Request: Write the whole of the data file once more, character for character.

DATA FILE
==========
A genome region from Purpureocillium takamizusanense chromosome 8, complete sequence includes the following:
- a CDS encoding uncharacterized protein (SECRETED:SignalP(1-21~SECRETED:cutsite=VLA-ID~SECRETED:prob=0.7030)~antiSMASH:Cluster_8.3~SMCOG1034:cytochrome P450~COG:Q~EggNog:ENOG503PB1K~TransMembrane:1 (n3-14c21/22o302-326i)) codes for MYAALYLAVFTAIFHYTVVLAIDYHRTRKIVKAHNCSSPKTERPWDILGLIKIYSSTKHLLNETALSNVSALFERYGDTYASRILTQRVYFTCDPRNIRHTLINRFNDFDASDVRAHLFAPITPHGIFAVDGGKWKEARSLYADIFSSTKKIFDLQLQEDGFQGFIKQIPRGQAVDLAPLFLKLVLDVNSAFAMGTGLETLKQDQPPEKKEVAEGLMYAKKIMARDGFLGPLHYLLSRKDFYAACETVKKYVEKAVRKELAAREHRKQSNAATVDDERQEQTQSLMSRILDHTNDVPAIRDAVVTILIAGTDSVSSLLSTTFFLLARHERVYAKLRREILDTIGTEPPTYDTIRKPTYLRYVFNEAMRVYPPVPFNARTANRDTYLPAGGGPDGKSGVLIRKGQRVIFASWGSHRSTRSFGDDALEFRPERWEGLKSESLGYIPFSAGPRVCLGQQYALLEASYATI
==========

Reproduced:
A genome region from Purpureocillium takamizusanense chromosome 8, complete sequence includes the following:
- a CDS encoding uncharacterized protein (SECRETED:SignalP(1-21~SECRETED:cutsite=VLA-ID~SECRETED:prob=0.7030)~antiSMASH:Cluster_8.3~SMCOG1034:cytochrome P450~COG:Q~EggNog:ENOG503PB1K~TransMembrane:1 (n3-14c21/22o302-326i)) codes for MYAALYLAVFTAIFHYTVVLAIDYHRTRKIVKAHNCSSPKTERPWDILGLIKIYSSTKHLLNETALSNVSALFERYGDTYASRILTQRVYFTCDPRNIRHTLINRFNDFDASDVRAHLFAPITPHGIFAVDGGKWKEARSLYADIFSSTKKIFDLQLQEDGFQGFIKQIPRGQAVDLAPLFLKLVLDVNSAFAMGTGLETLKQDQPPEKKEVAEGLMYAKKIMARDGFLGPLHYLLSRKDFYAACETVKKYVEKAVRKELAAREHRKQSNAATVDDERQEQTQSLMSRILDHTNDVPAIRDAVVTILIAGTDSVSSLLSTTFFLLARHERVYAKLRREILDTIGTEPPTYDTIRKPTYLRYVFNEAMRVYPPVPFNARTANRDTYLPAGGGPDGKSGVLIRKGQRVIFASWGSHRSTRSFGDDALEFRPERWEGLKSESLGYIPFSAGPRVCLGQQYALLEASYATI